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From Mad Men to Magic Mike: Portrayals of SexWorkers in Popular Culture
Dead Hooker Jokes
Cringe-Inducing Headlines      and Language
When punchlines and stereotypes contribute todangers in real life, how can      we do better?
Is there room in America for  a conversation about sexwork that wont devolve into          snickers?
What—if any—obligations do  sex workers have when  telling their own stories,   whether in journalism,     memoir, or fict...
When, if ever, is a dead  hooker joke OK?
Why does Tina Fey hate sex        workers?
Let’s push past the standard tropes and look at a better    way to talk about sex  workers in entertainment        and cri...
Mad Men to Magic Mike: Sex Work in Popular Culture
Mad Men to Magic Mike: Sex Work in Popular Culture
Mad Men to Magic Mike: Sex Work in Popular Culture
Mad Men to Magic Mike: Sex Work in Popular Culture
Mad Men to Magic Mike: Sex Work in Popular Culture
Mad Men to Magic Mike: Sex Work in Popular Culture
Mad Men to Magic Mike: Sex Work in Popular Culture
Mad Men to Magic Mike: Sex Work in Popular Culture
Mad Men to Magic Mike: Sex Work in Popular Culture
Mad Men to Magic Mike: Sex Work in Popular Culture
Mad Men to Magic Mike: Sex Work in Popular Culture
Mad Men to Magic Mike: Sex Work in Popular Culture
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Mad Men to Magic Mike: Sex Work in Popular Culture

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From the indecent proposal fielded by Joan Holloway on Mad Men to Channing Tatum’s semi-biographical role in Magic Mike, commercialized sex has been especially prominent in America’s cultural products over the last year. These portrayals filter into public consciousness and drive conversation, either giving people tools to talk about a sensational issue intelligently or teaching them that no intelligent discussion is needed. More than most populations, sex workers are subject to language and imagery that reduces them to punchlines and stereotypes. There aren’t jokes about dead waitresses in car trunks and no one suggested that Craig James killed five maids while at SMU, but the murder of prostitutes and strippers makes for frequest punchlines in Family Guy and 30 Rock. Lazy writing like this sustains the harmful, stigmatized environment sex workers navigate every day of their real lives. Let’s reject the standard tropes and establish better ways to talk about and depict sex work.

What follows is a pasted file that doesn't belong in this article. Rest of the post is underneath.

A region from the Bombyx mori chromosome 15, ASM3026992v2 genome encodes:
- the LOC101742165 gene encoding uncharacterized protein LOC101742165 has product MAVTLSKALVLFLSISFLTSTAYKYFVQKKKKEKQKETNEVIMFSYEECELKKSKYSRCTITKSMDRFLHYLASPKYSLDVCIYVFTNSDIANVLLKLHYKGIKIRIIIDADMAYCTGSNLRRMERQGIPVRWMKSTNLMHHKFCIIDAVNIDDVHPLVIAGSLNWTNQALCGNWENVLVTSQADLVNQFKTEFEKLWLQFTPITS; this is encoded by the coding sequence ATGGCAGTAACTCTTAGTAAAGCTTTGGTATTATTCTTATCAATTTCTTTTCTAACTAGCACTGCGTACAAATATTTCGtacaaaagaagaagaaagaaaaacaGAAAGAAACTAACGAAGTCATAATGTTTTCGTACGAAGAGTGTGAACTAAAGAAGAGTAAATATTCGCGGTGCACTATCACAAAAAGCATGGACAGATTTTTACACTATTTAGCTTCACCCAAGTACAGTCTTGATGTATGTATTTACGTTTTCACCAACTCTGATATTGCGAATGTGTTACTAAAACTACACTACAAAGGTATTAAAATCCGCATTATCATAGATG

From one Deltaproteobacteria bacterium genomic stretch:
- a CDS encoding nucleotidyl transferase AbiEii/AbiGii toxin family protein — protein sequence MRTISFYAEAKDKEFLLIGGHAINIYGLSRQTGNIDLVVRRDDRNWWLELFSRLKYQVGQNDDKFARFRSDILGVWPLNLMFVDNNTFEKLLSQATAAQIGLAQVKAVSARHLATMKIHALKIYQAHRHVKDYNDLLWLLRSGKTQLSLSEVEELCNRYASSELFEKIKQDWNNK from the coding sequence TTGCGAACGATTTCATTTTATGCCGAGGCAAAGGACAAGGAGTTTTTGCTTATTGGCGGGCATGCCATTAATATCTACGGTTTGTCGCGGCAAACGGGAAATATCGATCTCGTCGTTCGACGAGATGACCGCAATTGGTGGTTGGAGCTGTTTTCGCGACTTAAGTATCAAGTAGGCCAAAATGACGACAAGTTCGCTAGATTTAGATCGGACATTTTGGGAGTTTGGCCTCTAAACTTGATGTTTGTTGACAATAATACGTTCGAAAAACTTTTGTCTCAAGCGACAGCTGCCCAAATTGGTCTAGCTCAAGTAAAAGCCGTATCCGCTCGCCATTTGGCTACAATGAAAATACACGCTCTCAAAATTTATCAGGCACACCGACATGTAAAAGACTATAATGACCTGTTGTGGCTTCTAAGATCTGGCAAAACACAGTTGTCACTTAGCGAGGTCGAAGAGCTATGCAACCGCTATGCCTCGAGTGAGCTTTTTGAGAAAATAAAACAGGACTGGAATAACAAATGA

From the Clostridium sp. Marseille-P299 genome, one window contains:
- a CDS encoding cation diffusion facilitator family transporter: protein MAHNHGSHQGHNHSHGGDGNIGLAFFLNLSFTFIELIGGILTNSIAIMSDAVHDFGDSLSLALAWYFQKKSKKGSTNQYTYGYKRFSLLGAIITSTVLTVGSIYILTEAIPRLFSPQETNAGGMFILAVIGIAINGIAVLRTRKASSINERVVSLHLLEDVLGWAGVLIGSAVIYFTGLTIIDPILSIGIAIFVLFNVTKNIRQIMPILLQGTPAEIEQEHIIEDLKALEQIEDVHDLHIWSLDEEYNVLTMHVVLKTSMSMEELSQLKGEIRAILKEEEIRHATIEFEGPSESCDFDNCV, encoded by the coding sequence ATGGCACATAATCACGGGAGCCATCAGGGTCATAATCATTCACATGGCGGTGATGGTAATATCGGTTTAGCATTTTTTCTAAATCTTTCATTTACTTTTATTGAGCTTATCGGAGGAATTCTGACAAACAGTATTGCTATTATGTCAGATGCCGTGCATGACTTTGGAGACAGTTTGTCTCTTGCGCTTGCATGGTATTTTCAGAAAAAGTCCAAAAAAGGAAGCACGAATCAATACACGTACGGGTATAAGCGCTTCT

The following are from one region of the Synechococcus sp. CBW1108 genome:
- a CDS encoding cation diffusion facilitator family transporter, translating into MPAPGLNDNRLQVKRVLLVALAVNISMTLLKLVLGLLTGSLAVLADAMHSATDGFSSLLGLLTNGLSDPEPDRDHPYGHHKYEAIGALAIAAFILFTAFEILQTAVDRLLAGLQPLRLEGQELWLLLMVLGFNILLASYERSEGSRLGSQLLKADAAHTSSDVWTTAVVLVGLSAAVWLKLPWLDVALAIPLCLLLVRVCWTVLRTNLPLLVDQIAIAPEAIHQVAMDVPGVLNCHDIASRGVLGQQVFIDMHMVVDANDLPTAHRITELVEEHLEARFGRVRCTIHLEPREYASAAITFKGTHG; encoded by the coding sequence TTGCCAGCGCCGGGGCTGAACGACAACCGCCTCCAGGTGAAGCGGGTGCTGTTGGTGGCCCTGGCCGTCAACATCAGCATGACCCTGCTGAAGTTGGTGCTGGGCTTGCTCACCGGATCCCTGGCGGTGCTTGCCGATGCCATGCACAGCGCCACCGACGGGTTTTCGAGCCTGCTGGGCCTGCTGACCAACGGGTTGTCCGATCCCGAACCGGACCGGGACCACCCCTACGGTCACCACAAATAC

1. Is there room in America for a conversation about sex work that won't devolve into snickers?

2. When, if ever, is a dead hooker joke OK?

3. What—if any—obligations do sex workers have when telling their own stories, whether in journalism, memoir, or fiction?

4. How can media consumers, producers, and critics elevate the discussion around sex work?

5. Why does Tina Fey hate sex workers?

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Mad Men to Magic Mike: Sex Work in Popular Culture

  1. 1. From Mad Men to Magic Mike: Portrayals of SexWorkers in Popular Culture
  2. 2. Dead Hooker Jokes
  3. 3. Cringe-Inducing Headlines and Language
  4. 4. When punchlines and stereotypes contribute todangers in real life, how can we do better?
  5. 5. Is there room in America for a conversation about sexwork that wont devolve into snickers?
  6. 6. What—if any—obligations do sex workers have when telling their own stories, whether in journalism, memoir, or fiction?
  7. 7. When, if ever, is a dead hooker joke OK?
  8. 8. Why does Tina Fey hate sex workers?
  9. 9. Let’s push past the standard tropes and look at a better way to talk about sex workers in entertainment and criticism.

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